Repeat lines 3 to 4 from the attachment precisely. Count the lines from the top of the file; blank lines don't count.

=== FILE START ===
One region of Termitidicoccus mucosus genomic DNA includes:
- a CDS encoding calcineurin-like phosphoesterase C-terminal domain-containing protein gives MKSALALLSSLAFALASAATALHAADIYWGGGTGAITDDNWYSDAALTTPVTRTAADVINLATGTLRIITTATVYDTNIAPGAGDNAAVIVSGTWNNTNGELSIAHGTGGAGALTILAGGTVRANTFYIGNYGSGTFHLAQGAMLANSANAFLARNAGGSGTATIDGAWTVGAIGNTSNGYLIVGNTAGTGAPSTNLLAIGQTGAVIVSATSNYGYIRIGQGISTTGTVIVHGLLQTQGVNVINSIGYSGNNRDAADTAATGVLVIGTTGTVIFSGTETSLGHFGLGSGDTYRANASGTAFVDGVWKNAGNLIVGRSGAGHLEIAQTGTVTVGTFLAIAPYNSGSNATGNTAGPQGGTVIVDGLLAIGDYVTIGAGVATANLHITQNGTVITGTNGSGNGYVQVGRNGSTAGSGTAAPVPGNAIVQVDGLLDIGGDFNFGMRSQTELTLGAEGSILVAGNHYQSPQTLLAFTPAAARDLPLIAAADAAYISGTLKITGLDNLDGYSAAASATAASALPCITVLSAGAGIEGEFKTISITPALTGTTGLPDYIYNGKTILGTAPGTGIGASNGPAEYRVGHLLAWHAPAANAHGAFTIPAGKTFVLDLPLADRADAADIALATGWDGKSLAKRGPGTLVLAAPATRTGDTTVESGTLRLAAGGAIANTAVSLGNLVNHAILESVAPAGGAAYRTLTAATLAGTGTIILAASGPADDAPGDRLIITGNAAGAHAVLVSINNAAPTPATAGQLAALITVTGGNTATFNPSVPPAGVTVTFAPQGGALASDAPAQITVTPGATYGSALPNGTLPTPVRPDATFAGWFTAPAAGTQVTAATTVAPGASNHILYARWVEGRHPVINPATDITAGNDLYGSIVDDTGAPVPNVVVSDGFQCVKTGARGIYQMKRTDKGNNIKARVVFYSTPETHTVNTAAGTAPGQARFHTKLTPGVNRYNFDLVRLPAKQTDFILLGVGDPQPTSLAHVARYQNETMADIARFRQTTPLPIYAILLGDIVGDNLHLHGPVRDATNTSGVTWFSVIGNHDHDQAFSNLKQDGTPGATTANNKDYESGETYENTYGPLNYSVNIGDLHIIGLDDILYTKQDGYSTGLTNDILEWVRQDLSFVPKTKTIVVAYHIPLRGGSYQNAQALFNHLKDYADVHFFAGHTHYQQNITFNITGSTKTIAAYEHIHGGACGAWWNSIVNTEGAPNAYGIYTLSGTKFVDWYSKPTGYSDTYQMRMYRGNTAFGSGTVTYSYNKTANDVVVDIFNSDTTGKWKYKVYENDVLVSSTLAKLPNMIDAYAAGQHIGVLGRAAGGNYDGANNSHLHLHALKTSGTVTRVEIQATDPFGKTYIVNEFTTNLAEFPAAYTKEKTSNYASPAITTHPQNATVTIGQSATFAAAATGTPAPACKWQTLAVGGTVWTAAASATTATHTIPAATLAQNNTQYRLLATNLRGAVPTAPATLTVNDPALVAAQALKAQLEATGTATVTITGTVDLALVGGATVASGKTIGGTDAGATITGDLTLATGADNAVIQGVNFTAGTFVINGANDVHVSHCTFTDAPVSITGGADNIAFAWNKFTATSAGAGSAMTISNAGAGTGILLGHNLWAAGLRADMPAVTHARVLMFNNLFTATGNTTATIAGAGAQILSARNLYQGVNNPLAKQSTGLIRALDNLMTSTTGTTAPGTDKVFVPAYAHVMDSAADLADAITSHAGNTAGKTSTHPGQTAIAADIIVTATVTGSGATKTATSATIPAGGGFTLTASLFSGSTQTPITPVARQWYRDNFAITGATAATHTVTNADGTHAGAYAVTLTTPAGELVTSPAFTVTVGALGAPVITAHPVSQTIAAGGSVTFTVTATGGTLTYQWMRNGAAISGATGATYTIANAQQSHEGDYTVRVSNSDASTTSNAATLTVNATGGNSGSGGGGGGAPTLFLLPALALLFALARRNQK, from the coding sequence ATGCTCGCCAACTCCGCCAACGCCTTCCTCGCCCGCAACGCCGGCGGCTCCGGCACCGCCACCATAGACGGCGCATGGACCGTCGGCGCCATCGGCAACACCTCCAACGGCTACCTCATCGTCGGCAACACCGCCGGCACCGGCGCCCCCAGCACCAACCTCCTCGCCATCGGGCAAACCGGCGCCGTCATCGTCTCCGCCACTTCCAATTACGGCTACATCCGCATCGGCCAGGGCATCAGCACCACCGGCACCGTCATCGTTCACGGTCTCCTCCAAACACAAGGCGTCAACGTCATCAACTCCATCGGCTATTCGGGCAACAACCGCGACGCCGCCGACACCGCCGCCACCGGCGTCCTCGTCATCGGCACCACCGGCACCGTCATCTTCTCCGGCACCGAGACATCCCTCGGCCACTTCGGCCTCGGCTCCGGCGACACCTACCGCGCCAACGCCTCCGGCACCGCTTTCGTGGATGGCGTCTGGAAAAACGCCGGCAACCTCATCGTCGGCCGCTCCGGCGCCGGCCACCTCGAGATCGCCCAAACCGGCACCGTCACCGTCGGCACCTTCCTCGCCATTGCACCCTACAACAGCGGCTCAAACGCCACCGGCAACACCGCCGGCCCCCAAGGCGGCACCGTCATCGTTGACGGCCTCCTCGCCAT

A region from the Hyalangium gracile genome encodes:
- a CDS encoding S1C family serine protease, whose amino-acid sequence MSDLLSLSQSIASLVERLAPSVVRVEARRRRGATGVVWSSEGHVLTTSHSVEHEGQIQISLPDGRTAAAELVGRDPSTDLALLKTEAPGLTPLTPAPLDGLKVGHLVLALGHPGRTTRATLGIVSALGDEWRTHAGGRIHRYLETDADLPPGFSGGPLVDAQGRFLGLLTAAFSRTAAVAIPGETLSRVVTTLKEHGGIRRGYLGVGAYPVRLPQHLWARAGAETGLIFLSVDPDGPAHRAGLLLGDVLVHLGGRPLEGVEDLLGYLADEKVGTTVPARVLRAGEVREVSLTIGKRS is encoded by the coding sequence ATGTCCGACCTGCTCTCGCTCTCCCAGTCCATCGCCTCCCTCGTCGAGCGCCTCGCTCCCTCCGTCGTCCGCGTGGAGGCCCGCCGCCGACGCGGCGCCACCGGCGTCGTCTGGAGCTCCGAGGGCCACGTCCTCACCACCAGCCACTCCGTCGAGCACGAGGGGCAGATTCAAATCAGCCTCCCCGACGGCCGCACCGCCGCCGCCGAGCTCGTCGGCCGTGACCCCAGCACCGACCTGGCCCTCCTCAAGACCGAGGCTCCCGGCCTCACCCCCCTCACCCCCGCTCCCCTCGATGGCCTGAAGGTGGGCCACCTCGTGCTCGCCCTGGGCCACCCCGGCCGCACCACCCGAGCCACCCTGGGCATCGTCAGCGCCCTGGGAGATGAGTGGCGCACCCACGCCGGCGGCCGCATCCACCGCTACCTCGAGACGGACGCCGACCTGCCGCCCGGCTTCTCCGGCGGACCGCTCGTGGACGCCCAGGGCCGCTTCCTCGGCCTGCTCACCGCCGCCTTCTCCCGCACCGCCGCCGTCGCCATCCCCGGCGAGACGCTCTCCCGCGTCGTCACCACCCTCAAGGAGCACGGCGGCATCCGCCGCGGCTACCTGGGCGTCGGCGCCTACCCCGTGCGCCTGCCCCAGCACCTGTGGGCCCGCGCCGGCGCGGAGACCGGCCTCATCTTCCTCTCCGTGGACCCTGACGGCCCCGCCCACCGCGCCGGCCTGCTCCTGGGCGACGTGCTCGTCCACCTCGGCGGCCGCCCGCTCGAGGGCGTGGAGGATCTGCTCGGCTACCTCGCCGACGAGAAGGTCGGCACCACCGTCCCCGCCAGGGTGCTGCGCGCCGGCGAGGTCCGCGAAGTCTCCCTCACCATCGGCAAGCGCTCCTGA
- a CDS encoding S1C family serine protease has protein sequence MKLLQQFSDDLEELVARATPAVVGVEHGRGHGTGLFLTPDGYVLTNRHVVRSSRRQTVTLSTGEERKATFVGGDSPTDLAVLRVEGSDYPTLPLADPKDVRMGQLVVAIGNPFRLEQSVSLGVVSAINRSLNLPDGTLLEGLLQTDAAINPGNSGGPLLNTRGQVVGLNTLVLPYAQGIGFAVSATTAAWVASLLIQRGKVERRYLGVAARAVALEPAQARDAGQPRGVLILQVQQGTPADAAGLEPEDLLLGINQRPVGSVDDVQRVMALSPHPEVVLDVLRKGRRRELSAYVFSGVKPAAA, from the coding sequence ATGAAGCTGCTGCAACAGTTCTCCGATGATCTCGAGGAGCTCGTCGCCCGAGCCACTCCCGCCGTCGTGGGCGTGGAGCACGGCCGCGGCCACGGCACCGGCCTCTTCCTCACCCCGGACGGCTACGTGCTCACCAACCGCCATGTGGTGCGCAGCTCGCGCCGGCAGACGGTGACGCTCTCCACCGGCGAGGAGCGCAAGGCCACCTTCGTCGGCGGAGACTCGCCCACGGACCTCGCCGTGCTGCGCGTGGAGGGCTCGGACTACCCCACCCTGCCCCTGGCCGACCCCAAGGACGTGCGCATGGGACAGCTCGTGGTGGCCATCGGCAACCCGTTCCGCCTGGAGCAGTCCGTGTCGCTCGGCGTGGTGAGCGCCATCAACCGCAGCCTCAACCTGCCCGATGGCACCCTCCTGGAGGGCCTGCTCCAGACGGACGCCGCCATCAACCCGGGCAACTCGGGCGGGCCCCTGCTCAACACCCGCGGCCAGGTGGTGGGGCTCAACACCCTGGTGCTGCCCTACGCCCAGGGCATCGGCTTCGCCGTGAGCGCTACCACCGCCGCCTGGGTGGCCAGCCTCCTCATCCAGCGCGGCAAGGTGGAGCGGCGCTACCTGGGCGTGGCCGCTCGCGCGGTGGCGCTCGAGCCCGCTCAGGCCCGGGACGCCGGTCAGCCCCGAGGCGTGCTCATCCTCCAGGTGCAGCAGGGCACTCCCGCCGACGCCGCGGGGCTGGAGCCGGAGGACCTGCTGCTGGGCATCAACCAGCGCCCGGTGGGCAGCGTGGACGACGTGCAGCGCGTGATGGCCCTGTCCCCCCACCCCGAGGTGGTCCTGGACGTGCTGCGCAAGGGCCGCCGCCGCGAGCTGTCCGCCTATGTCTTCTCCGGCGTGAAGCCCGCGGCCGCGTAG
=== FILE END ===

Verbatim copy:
A region from the Hyalangium gracile genome encodes:
- a CDS encoding S1C family serine protease, whose amino-acid sequence MSDLLSLSQSIASLVERLAPSVVRVEARRRRGATGVVWSSEGHVLTTSHSVEHEGQIQISLPDGRTAAAELVGRDPSTDLALLKTEAPGLTPLTPAPLDGLKVGHLVLALGHPGRTTRATLGIVSALGDEWRTHAGGRIHRYLETDADLPPGFSGGPLVDAQGRFLGLLTAAFSRTAAVAIPGETLSRVVTTLKEHGGIRRGYLGVGAYPVRLPQHLWARAGAETGLIFLSVDPDGPAHRAGLLLGDVLVHLGGRPLEGVEDLLGYLADEKVGTTVPARVLRAGEVREVSLTIGKRS is encoded by the coding sequence ATGTCCGACCTGCTCTCGCTCTCCCAGTCCATCGCCTCCCTCGTCGAGCGCCTCGCTCCCTCCGTCGTCCGCGTGGAGGCCCGCCGCCGACGCGGCGCCACCGGCGTCGTCTGGAGCTCCGAGGGCCACGTCCTCACCACCAGCCACTCCGTCGAGCACGAGGGGCAGATTCAAATCAGCCTCCCCGACGGCCGCACCGCCGCCGCCGAGCTCGTCGGCCGTGACCCCAGCACCGACCTGGCCCTCCTCAAGACCGAGGCTCCCGGCCTCACCCCCCTCACCCCCGCTCCCCTCGATGGCCTGAAGGTGGGCCACCTCGTGCTCGCCCTGGGCCACCCCGGCCGCACCACCCGAGCCACCCTGGGCATCGTCAGCGCCCTGGGAGATGAGTGGCGCACCCACGCCGGCGGCCGCATCCACCGCTACCTCGAGACGGACGCCGACCTGCCGCCCGGCTTCTCCGGCGGACCGCTCGTGGACGCCCAGGGCCGCTTCCTCGGCCTGCTCACCGCCGCCTTCTCCCGCACCGCCGCCGTCGCCATCCCCGGCGAGACGCTCTCCCGCGTCGTCACCACCCTCAAGGAGCACGGCGGCATCCGCCGCGGCTACCTGGGCGTCGGCGCCTACCCCGTGCGCCTGCCCCAGCACCTGTGGGCCCGCGCCGGCGCGGAGACCGGCCTCATCTTCCTCTCCGTGGACCCTGACGGCCCCGCCCACCGCGCCGGCCTGCTCCTGGGCGACGTGCTCGTCCACCTCGGCGGCCGCCCGCTCGAGGGCGTGGAGGATCTGCTCGGCTACCTCGCCGACGAGAAGGTCGGCACCACCGTCCCCGCCAGGGTGCTGCGCGCCGGCGAGGTCCGCGAAGTCTCCCTCACCATCGGCAAGCGCTCCTGA